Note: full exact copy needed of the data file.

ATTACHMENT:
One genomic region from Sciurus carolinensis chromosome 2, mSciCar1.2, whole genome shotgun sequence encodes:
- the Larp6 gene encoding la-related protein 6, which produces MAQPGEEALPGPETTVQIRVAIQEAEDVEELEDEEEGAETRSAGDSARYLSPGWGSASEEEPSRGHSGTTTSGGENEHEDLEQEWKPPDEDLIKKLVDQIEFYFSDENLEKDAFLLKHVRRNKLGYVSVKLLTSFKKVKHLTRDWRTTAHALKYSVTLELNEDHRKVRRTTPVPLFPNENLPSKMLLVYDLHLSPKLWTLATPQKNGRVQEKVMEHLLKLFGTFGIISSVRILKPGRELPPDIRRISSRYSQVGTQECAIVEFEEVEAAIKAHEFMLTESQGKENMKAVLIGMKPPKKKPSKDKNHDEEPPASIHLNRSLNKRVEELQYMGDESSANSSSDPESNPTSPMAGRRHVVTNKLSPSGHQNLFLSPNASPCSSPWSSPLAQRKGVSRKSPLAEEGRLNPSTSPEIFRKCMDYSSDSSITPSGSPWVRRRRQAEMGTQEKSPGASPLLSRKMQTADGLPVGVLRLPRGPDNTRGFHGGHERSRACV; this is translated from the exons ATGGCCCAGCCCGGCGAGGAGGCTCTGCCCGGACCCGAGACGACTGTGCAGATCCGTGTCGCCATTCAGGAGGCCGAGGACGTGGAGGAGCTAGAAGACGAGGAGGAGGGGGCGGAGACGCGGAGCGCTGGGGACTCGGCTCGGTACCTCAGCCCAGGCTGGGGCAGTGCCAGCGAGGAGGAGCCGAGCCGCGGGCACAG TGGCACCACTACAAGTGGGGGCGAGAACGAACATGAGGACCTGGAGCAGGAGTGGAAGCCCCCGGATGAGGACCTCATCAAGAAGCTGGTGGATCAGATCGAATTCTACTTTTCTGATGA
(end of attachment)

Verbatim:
One genomic region from Sciurus carolinensis chromosome 2, mSciCar1.2, whole genome shotgun sequence encodes:
- the Larp6 gene encoding la-related protein 6, which produces MAQPGEEALPGPETTVQIRVAIQEAEDVEELEDEEEGAETRSAGDSARYLSPGWGSASEEEPSRGHSGTTTSGGENEHEDLEQEWKPPDEDLIKKLVDQIEFYFSDENLEKDAFLLKHVRRNKLGYVSVKLLTSFKKVKHLTRDWRTTAHALKYSVTLELNEDHRKVRRTTPVPLFPNENLPSKMLLVYDLHLSPKLWTLATPQKNGRVQEKVMEHLLKLFGTFGIISSVRILKPGRELPPDIRRISSRYSQVGTQECAIVEFEEVEAAIKAHEFMLTESQGKENMKAVLIGMKPPKKKPSKDKNHDEEPPASIHLNRSLNKRVEELQYMGDESSANSSSDPESNPTSPMAGRRHVVTNKLSPSGHQNLFLSPNASPCSSPWSSPLAQRKGVSRKSPLAEEGRLNPSTSPEIFRKCMDYSSDSSITPSGSPWVRRRRQAEMGTQEKSPGASPLLSRKMQTADGLPVGVLRLPRGPDNTRGFHGGHERSRACV; this is translated from the exons ATGGCCCAGCCCGGCGAGGAGGCTCTGCCCGGACCCGAGACGACTGTGCAGATCCGTGTCGCCATTCAGGAGGCCGAGGACGTGGAGGAGCTAGAAGACGAGGAGGAGGGGGCGGAGACGCGGAGCGCTGGGGACTCGGCTCGGTACCTCAGCCCAGGCTGGGGCAGTGCCAGCGAGGAGGAGCCGAGCCGCGGGCACAG TGGCACCACTACAAGTGGGGGCGAGAACGAACATGAGGACCTGGAGCAGGAGTGGAAGCCCCCGGATGAGGACCTCATCAAGAAGCTGGTGGATCAGATCGAATTCTACTTTTCTGATGA